A veteran Los Angeles banker, David Rainer has been an executive at several large national banks and has overseen the growth of two independent banks. A Chicago native who was raised in the San Fernando Valley, Rainer left an executive position at Bank of America at age 34 to oversee operations at a small financial institution in Encino, the first California United Bank, with only two branch locations. From 1992 to 1998, Rainer and his team grew the business to 22 branches before selling the bank. Rainer then returned to the corporate banking world as the head of U.S. Bank’s western commercial banking division. But it was a difficult readjustment for Rainer, who had come to enjoy running his own company. In 2005, he and a group of shareholders founded the second California United Bank, known as “CUB” to its customers, after raising a record $35 million of capital for a new bank. For Rainer, the contrast between the corporate world and the entrepreneurial milieu of small independent banks is striking. Corporate banks are “rigid cultures” where policies are often formed in distant headquarter locations, while independent banks are more flexible, a place where customers can “call the person who makes the decisions regarding their banking needs.”
Question: How does your job as president of an independent bank compare with your career as an executive at a large national bank?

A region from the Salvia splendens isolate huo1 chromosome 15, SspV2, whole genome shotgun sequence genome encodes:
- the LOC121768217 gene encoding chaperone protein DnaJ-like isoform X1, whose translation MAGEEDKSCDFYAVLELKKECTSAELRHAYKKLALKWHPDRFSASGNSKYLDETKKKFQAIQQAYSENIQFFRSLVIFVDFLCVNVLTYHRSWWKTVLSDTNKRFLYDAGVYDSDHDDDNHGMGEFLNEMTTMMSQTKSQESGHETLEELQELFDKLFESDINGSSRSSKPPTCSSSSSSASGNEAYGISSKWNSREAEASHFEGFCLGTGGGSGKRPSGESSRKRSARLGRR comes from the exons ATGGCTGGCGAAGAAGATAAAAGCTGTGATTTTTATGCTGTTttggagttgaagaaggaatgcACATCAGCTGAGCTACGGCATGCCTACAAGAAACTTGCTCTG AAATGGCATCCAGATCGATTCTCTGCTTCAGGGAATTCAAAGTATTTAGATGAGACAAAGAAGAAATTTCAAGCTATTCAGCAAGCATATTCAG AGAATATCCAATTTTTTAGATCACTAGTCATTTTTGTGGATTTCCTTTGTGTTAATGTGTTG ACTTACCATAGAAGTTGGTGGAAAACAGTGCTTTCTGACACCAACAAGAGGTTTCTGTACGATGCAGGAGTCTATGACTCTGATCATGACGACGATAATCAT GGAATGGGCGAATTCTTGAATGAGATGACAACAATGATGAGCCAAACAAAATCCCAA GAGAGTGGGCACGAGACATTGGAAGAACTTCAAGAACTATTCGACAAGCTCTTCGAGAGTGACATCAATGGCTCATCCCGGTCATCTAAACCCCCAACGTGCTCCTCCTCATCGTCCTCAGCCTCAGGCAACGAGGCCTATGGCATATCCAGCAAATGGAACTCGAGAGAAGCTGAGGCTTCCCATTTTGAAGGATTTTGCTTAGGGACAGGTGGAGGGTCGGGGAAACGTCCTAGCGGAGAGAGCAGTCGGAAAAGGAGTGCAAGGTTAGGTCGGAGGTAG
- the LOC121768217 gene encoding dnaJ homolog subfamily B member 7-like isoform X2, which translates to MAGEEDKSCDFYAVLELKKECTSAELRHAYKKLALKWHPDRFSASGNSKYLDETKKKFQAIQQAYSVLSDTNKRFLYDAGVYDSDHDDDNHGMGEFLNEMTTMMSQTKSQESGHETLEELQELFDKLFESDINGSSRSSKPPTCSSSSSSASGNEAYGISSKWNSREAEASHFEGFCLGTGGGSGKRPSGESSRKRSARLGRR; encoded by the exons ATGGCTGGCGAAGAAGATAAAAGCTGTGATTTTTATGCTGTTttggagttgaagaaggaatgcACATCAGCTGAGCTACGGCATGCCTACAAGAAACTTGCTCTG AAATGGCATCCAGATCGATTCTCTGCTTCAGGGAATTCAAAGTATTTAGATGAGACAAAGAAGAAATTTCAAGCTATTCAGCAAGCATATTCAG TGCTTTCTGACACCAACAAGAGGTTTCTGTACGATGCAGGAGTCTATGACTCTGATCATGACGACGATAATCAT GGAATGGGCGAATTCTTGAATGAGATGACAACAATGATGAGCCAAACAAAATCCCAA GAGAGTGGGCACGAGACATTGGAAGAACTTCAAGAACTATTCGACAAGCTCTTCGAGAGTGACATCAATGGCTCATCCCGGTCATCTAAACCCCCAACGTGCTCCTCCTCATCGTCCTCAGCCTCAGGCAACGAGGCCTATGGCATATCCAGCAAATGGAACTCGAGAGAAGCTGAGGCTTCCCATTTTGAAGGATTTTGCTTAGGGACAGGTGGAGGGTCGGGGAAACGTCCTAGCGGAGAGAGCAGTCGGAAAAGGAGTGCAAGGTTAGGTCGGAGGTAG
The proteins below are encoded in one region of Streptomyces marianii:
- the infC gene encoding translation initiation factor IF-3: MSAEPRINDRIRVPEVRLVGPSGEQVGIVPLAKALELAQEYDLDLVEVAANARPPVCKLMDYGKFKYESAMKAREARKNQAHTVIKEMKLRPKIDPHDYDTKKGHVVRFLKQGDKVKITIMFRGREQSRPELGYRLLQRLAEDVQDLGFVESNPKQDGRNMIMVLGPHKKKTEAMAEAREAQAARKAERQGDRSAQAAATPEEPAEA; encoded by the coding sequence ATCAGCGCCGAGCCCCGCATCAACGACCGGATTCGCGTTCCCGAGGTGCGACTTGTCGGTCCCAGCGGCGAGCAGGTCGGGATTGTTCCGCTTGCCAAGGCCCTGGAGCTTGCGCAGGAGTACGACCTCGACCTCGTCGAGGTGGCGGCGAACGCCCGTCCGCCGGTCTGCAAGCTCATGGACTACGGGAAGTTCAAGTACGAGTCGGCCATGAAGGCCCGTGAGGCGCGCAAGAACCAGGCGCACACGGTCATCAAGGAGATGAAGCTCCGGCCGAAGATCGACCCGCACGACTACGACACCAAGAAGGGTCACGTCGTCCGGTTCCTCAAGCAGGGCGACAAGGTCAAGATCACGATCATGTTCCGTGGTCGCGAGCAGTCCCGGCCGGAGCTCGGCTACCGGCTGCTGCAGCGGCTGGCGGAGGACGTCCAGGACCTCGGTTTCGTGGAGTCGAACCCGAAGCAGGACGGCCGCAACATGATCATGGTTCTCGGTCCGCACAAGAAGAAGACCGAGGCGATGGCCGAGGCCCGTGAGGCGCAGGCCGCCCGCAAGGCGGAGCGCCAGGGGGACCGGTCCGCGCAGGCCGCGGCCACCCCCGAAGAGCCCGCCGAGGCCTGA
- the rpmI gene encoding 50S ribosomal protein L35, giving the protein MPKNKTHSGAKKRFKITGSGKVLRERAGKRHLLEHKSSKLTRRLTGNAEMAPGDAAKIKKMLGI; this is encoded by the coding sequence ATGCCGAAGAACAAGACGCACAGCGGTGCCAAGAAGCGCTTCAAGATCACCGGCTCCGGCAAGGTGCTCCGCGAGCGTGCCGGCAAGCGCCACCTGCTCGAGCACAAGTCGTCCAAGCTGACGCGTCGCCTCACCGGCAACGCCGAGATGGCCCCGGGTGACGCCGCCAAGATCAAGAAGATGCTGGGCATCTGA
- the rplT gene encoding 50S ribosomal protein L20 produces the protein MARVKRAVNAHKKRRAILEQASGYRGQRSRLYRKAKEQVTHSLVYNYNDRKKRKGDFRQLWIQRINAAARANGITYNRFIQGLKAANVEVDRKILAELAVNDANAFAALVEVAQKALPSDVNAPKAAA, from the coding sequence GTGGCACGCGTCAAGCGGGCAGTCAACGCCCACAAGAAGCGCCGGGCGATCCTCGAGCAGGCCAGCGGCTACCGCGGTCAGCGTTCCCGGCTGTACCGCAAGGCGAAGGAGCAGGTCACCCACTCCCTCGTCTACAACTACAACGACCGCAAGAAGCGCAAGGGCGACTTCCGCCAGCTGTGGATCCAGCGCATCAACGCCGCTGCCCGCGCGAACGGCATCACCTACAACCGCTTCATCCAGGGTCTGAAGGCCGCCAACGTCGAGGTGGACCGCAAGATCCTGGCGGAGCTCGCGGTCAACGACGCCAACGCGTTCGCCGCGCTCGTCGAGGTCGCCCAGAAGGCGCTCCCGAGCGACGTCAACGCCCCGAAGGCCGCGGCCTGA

Answer: At the larger institutions I was in more of an administrative capacity responsible for running regional operations throughout the country, so the time I spent face to face with customers was very limited. Most of my time was spent dealing with internal matters and running from city to city just making sure that each regional office was running the way it was supposed to be run. In the independent banking world I am right in the middle of the decision-making process. Now I spend at least half my time with customers.
Q: What was it like to be on the road so much?
A: The time on the road for me had become so extensive that I literally woke up one morning in a hotel somewhere, and it took me what seemed like minutes to figure out where I was. I didn’t know if I was in Seattle, Denver, Portland or Las Vegas.
Q: So what qualities are needed to be a successful independent banker?
A: The characteristics of an independent banker are different from a big corporate banker. Independent bankers have to be entrepreneurial and think outside of the box. They really have to be dedicated and committed to supporting the local community they serve. That’s how they compete they develop involvement at a local level.
Q: Give us an example.
A: One example is the way they extend credit to businesses. In a large corporate bank you are dealing with policy, analysis and approvals that may be developed 3,000 miles away from the local market. It may not fit local needs. Supporting key organizations and events in the community is critical (too).
Q: How did you get involved in banking?
A: When I was in grad school at USC, I was experimenting with a lot of different career paths. The school had “brown bag” days where they would invite professionals from different business lines. One day I attended a brown bag discussion on commercial banking with a couple of senior people from Wells Fargo, one of whom was Steve Carpenter. Their profession really caught my interest. I went to work at Wells Fargo right out of graduate school. Steve Carpenter was my first boss, and later became my mentor. He is now chairman of our bank’s board.